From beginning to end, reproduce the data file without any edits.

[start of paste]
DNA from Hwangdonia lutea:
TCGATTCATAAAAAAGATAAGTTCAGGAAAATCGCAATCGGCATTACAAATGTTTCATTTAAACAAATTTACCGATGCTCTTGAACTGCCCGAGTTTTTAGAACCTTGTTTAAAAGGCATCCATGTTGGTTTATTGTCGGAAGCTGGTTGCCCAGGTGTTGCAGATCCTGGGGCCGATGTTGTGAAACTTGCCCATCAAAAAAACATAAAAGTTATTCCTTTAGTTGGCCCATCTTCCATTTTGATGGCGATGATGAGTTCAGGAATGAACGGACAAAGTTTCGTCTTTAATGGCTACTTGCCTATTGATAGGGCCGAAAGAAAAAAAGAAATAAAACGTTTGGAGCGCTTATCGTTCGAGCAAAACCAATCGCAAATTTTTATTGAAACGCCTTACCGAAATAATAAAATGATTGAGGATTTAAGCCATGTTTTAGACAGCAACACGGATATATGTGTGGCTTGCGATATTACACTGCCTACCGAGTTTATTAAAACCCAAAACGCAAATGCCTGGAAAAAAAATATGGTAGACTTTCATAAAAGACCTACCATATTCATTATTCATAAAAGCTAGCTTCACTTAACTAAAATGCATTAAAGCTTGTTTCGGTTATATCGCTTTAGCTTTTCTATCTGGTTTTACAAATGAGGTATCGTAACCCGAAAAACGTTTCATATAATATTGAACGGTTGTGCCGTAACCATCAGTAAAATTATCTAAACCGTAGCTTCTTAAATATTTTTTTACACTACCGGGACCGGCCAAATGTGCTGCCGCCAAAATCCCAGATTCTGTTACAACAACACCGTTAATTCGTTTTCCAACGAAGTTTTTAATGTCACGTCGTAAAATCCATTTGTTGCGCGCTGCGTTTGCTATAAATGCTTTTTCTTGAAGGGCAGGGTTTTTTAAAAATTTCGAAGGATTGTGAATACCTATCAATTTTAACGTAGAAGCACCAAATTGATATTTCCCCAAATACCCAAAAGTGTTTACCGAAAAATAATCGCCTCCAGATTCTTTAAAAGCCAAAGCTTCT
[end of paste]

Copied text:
DNA from Hwangdonia lutea:
TCGATTCATAAAAAAGATAAGTTCAGGAAAATCGCAATCGGCATTACAAATGTTTCATTTAAACAAATTTACCGATGCTCTTGAACTGCCCGAGTTTTTAGAACCTTGTTTAAAAGGCATCCATGTTGGTTTATTGTCGGAAGCTGGTTGCCCAGGTGTTGCAGATCCTGGGGCCGATGTTGTGAAACTTGCCCATCAAAAAAACATAAAAGTTATTCCTTTAGTTGGCCCATCTTCCATTTTGATGGCGATGATGAGTTCAGGAATGAACGGACAAAGTTTCGTCTTTAATGGCTACTTGCCTATTGATAGGGCCGAAAGAAAAAAAGAAATAAAACGTTTGGAGCGCTTATCGTTCGAGCAAAACCAATCGCAAATTTTTATTGAAACGCCTTACCGAAATAATAAAATGATTGAGGATTTAAGCCATGTTTTAGACAGCAACACGGATATATGTGTGGCTTGCGATATTACACTGCCTACCGAGTTTATTAAAACCCAAAACGCAAATGCCTGGAAAAAAAATATGGTAGACTTTCATAAAAGACCTACCATATTCATTATTCATAAAAGCTAGCTTCACTTAACTAAAATGCATTAAAGCTTGTTTCGGTTATATCGCTTTAGCTTTTCTATCTGGTTTTACAAATGAGGTATCGTAACCCGAAAAACGTTTCATATAATATTGAACGGTTGTGCCGTAACCATCAGTAAAATTATCTAAACCGTAGCTTCTTAAATATTTTTTTACACTACCGGGACCGGCCAAATGTGCTGCCGCCAAAATCCCAGATTCTGTTACAACAACACCGTTAATTCGTTTTCCAACGAAGTTTTTAATGTCACGTCGTAAAATCCATTTGTTGCGCGCTGCGTTTGCTATAAATGCTTTTTCTTGAAGGGCAGGGTTTTTTAAAAATTTCGAAGGATTGTGAATACCTATCAATTTTAACGTAGAAGCACCAAATTGATATTTCCCCAAATACCCAAAAGTGTTTACCGAAAAATAATCGCCTCCAGATTCTTTAAAAGCCAAAGCTTCT